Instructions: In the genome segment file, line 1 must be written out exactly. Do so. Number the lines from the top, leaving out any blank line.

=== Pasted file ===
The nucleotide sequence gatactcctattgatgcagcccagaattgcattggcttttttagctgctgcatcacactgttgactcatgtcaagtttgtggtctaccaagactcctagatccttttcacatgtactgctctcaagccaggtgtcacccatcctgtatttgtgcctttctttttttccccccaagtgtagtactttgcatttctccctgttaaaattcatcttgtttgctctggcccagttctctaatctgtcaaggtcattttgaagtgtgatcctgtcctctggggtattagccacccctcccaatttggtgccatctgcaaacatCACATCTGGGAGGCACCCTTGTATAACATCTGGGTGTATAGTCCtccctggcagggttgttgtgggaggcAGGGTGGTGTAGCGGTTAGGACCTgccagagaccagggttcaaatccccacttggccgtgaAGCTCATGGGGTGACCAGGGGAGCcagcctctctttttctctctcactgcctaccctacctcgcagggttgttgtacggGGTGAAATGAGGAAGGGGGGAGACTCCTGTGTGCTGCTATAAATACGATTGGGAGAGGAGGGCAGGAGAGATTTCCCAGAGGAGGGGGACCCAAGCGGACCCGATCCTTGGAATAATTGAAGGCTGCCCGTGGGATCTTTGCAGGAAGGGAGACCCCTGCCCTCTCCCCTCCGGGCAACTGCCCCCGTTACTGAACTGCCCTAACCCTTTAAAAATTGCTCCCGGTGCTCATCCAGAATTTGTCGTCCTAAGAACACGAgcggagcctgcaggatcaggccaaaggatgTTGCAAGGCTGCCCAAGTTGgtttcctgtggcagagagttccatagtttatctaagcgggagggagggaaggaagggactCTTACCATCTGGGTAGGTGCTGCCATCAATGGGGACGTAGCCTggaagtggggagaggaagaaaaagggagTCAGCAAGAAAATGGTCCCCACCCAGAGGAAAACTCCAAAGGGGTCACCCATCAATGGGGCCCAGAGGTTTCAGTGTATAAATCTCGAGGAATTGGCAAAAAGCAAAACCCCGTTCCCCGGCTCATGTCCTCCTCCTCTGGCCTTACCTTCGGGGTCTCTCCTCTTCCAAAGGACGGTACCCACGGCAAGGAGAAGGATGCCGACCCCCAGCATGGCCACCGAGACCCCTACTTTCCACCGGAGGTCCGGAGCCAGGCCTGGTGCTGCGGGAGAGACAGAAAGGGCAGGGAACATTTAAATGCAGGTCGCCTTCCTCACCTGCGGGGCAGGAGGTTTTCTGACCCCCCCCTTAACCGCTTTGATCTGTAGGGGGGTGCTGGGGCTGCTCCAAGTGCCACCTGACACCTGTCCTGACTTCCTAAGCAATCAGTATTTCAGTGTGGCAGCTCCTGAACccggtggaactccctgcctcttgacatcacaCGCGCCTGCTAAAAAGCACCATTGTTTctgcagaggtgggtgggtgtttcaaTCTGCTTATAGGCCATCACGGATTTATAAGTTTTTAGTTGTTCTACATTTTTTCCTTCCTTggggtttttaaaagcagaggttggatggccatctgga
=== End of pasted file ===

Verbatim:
The nucleotide sequence gatactcctattgatgcagcccagaattgcattggcttttttagctgctgcatcacactgttgactcatgtcaagtttgtggtctaccaagactcctagatccttttcacatgtactgctctcaagccaggtgtcacccatcctgtatttgtgcctttctttttttccccccaagtgtagtactttgcatttctccctgttaaaattcatcttgtttgctctggcccagttctctaatctgtcaaggtcattttgaagtgtgatcctgtcctctggggtattagccacccctcccaatttggtgccatctgcaaacatCACATCTGGGAGGCACCCTTGTATAACATCTGGGTGTATAGTCCtccctggcagggttgttgtgggaggcAGGGTGGTGTAGCGGTTAGGACCTgccagagaccagggttcaaatccccacttggccgtgaAGCTCATGGGGTGACCAGGGGAGCcagcctctctttttctctctcactgcctaccctacctcgcagggttgttgtacggGGTGAAATGAGGAAGGGGGGAGACTCCTGTGTGCTGCTATAAATACGATTGGGAGAGGAGGGCAGGAGAGATTTCCCAGAGGAGGGGGACCCAAGCGGACCCGATCCTTGGAATAATTGAAGGCTGCCCGTGGGATCTTTGCAGGAAGGGAGACCCCTGCCCTCTCCCCTCCGGGCAACTGCCCCCGTTACTGAACTGCCCTAACCCTTTAAAAATTGCTCCCGGTGCTCATCCAGAATTTGTCGTCCTAAGAACACGAgcggagcctgcaggatcaggccaaaggatgTTGCAAGGCTGCCCAAGTTGgtttcctgtggcagagagttccatagtttatctaagcgggagggagggaaggaagggactCTTACCATCTGGGTAGGTGCTGCCATCAATGGGGACGTAGCCTggaagtggggagaggaagaaaaagggagTCAGCAAGAAAATGGTCCCCACCCAGAGGAAAACTCCAAAGGGGTCACCCATCAATGGGGCCCAGAGGTTTCAGTGTATAAATCTCGAGGAATTGGCAAAAAGCAAAACCCCGTTCCCCGGCTCATGTCCTCCTCCTCTGGCCTTACCTTCGGGGTCTCTCCTCTTCCAAAGGACGGTACCCACGGCAAGGAGAAGGATGCCGACCCCCAGCATGGCCACCGAGACCCCTACTTTCCACCGGAGGTCCGGAGCCAGGCCTGGTGCTGCGGGAGAGACAGAAAGGGCAGGGAACATTTAAATGCAGGTCGCCTTCCTCACCTGCGGGGCAGGAGGTTTTCTGACCCCCCCCTTAACCGCTTTGATCTGTAGGGGGGTGCTGGGGCTGCTCCAAGTGCCACCTGACACCTGTCCTGACTTCCTAAGCAATCAGTATTTCAGTGTGGCAGCTCCTGAACccggtggaactccctgcctcttgacatcacaCGCGCCTGCTAAAAAGCACCATTGTTTctgcagaggtgggtgggtgtttcaaTCTGCTTATAGGCCATCACGGATTTATAAGTTTTTAGTTGTTCTACATTTTTTCCTTCCTTggggtttttaaaagcagaggttggatggccatctgga